Reviewed by the National Heart Lung and Blood Institute
Blood pressure tends to rise with age, so people become more at risk for hypertension, or high blood pressure, as they get older.
Certain medical problems, such as chronic kidney disease, thyroid disease, and sleep apnea, may cause blood pressure to rise. Certain medicines, such as asthma medicines (for example, corticosteroids) and cold-relief products, may also raise blood pressure.

In some women, blood pressure can go up if they use birth control pills, become pregnant, or take hormone replacement therapy. If you already have hypertension and want to use birth control pills, make sure your doctor knows about your hypertension.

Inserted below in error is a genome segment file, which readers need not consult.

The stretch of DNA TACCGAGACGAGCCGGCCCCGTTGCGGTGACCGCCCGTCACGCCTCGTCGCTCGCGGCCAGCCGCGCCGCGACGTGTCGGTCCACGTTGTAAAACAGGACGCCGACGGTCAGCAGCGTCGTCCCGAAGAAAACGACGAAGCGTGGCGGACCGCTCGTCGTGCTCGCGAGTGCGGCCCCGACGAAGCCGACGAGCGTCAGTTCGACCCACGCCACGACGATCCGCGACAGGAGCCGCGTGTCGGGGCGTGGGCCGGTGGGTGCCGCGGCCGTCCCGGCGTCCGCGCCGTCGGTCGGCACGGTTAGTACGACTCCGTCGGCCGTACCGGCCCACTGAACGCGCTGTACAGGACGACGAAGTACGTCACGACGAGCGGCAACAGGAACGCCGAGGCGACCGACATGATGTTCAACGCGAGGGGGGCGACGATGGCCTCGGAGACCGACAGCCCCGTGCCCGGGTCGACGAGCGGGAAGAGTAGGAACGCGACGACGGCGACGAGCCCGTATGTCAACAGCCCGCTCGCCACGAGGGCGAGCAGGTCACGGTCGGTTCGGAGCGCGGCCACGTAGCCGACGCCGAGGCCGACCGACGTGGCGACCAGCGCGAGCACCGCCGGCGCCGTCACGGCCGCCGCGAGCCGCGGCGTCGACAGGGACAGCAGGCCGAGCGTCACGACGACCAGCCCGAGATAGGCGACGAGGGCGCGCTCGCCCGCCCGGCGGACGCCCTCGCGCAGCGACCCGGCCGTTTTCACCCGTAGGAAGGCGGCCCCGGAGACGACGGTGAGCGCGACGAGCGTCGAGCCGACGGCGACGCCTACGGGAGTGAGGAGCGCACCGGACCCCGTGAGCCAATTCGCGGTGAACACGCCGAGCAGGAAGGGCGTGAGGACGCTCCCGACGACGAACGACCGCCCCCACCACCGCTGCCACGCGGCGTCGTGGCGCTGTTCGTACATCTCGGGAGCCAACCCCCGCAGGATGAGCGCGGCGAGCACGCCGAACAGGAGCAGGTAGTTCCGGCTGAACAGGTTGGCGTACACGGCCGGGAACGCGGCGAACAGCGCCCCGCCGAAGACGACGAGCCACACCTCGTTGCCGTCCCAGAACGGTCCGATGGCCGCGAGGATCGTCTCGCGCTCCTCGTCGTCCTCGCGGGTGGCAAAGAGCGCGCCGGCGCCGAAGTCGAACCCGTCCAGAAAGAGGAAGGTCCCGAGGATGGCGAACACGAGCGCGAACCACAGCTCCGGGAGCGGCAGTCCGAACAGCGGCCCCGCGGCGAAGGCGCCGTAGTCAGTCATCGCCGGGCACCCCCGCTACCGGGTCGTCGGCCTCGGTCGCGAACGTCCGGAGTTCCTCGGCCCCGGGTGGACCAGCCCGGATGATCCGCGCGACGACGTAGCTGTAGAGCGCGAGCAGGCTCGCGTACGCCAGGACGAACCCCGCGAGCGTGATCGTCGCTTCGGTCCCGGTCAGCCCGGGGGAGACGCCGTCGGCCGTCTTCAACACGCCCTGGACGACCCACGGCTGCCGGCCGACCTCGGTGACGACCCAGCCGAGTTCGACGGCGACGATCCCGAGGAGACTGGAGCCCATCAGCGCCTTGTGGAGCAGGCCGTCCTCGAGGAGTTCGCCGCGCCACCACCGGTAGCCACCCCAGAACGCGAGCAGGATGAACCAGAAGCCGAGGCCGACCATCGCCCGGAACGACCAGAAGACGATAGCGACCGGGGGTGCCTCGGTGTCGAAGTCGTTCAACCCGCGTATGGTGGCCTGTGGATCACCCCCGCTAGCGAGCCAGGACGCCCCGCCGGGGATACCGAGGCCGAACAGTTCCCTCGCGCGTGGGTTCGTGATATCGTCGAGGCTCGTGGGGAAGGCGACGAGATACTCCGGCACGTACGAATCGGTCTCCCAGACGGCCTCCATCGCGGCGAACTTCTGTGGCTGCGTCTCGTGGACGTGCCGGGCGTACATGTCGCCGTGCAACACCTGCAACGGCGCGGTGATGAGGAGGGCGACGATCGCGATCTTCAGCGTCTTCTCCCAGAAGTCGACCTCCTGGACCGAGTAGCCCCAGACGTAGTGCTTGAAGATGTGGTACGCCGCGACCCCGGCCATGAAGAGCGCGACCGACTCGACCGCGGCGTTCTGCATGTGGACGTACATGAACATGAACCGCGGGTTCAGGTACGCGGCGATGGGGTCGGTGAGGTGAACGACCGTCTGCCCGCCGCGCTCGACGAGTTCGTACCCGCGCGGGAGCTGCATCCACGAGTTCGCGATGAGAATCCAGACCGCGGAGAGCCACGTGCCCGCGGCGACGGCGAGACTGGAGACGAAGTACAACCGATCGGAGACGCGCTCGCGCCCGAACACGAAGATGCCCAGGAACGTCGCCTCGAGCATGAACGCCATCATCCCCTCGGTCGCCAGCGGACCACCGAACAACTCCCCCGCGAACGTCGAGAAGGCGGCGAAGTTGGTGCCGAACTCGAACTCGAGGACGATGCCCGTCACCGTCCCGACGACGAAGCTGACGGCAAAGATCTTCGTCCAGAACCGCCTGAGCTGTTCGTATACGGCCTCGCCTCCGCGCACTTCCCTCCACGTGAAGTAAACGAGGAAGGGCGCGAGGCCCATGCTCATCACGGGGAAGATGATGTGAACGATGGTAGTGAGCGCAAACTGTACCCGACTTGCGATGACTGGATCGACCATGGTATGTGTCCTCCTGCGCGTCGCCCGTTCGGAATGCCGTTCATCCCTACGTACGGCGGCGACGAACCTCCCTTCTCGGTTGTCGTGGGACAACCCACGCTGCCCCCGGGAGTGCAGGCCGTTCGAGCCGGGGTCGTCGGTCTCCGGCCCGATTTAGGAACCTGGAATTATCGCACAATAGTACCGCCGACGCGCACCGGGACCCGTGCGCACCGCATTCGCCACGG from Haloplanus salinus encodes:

Taking hormones to reduce the symptoms of menopause also cause a small rise in systolic blood pressure. If you already have hypertension and want to start using hormones, talk to your doctor about the risks and benefits. If you decide to take hormones, find out how to control your blood pressure and how often you should have it checked.

Children younger than 10 years who have hypertension often have another condition that's causing it (such as kidney disease). Treating the underlying condition may resolve the hypertension. The older a child is when hypertension is diagnosed, the more likely he or she is to have essential hypertension. This means that doctors don't know what's causing it.

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